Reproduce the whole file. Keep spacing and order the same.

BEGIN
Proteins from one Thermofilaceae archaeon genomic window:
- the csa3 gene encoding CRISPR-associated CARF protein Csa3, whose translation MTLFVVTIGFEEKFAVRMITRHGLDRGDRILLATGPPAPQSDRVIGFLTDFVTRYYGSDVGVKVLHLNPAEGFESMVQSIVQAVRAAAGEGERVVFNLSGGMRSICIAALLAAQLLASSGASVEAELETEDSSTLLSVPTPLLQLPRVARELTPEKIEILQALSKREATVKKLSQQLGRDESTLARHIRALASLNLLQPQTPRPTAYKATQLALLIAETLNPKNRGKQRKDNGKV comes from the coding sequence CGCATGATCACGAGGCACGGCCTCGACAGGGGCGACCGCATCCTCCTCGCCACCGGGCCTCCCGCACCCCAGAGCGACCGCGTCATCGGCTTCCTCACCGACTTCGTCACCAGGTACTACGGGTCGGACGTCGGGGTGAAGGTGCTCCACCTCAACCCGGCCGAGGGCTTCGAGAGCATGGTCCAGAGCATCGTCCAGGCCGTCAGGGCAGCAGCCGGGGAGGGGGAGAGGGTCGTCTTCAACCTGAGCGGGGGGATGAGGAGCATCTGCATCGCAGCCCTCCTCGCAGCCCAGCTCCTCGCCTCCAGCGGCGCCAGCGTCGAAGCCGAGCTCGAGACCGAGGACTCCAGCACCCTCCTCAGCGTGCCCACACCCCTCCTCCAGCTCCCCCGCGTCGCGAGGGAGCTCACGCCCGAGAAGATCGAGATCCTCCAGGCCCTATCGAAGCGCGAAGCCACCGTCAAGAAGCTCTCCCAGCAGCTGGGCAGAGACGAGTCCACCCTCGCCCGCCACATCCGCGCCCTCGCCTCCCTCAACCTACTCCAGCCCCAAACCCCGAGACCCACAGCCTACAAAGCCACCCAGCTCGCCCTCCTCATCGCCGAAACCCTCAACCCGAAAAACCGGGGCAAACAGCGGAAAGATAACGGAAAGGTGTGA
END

Proteins from one Thermofilaceae archaeon genomic window:
- the csa3 gene encoding CRISPR-associated CARF protein Csa3, whose translation MTLFVVTIGFEEKFAVRMITRHGLDRGDRILLATGPPAPQSDRVIGFLTDFVTRYYGSDVGVKVLHLNPAEGFESMVQSIVQAVRAAAGEGERVVFNLSGGMRSICIAALLAAQLLASSGASVEAELETEDSSTLLSVPTPLLQLPRVARELTPEKIEILQALSKREATVKKLSQQLGRDESTLARHIRALASLNLLQPQTPRPTAYKATQLALLIAETLNPKNRGKQRKDNGKV comes from the coding sequence CGCATGATCACGAGGCACGGCCTCGACAGGGGCGACCGCATCCTCCTCGCCACCGGGCCTCCCGCACCCCAGAGCGACCGCGTCATCGGCTTCCTCACCGACTTCGTCACCAGGTACTACGGGTCGGACGTCGGGGTGAAGGTGCTCCACCTCAACCCGGCCGAGGGCTTCGAGAGCATGGTCCAGAGCATCGTCCAGGCCGTCAGGGCAGCAGCCGGGGAGGGGGAGAGGGTCGTCTTCAACCTGAGCGGGGGGATGAGGAGCATCTGCATCGCAGCCCTCCTCGCAGCCCAGCTCCTCGCCTCCAGCGGCGCCAGCGTCGAAGCCGAGCTCGAGACCGAGGACTCCAGCACCCTCCTCAGCGTGCCCACACCCCTCCTCCAGCTCCCCCGCGTCGCGAGGGAGCTCACGCCCGAGAAGATCGAGATCCTCCAGGCCCTATCGAAGCGCGAAGCCACCGTCAAGAAGCTCTCCCAGCAGCTGGGCAGAGACGAGTCCACCCTCGCCCGCCACATCCGCGCCCTCGCCTCCCTCAACCTACTCCAGCCCCAAACCCCGAGACCCACAGCCTACAAAGCCACCCAGCTCGCCCTCCTCATCGCCGAAACCCTCAACCCGAAAAACCGGGGCAAACAGCGGAAAGATAACGGAAAGGTGTGA